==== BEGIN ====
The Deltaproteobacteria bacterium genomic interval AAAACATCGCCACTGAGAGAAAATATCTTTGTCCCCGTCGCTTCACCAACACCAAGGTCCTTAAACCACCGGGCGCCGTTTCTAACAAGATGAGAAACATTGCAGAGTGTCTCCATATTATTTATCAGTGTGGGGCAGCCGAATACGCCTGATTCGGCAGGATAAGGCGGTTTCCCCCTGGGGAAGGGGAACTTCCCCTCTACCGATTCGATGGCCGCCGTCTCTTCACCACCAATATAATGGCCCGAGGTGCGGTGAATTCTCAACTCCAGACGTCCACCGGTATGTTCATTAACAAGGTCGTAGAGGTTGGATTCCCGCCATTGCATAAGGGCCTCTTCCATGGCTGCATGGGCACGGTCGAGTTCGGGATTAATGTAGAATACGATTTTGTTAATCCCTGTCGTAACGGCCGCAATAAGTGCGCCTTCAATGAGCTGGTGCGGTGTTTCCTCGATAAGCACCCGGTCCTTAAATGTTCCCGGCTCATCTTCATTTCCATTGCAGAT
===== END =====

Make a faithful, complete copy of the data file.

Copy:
The Deltaproteobacteria bacterium genomic interval AAAACATCGCCACTGAGAGAAAATATCTTTGTCCCCGTCGCTTCACCAACACCAAGGTCCTTAAACCACCGGGCGCCGTTTCTAACAAGATGAGAAACATTGCAGAGTGTCTCCATATTATTTATCAGTGTGGGGCAGCCGAATACGCCTGATTCGGCAGGATAAGGCGGTTTCCCCCTGGGGAAGGGGAACTTCCCCTCTACCGATTCGATGGCCGCCGTCTCTTCACCACCAATATAATGGCCCGAGGTGCGGTGAATTCTCAACTCCAGACGTCCACCGGTATGTTCATTAACAAGGTCGTAGAGGTTGGATTCCCGCCATTGCATAAGGGCCTCTTCCATGGCTGCATGGGCACGGTCGAGTTCGGGATTAATGTAGAATACGATTTTGTTAATCCCTGTCGTAACGGCCGCAATAAGTGCGCCTTCAATGAGCTGGTGCGGTGTTTCCTCGATAAGCACCCGGTCCTTAAATGTTCCCGGCTCATCTTCATTTCCATTGCAGAT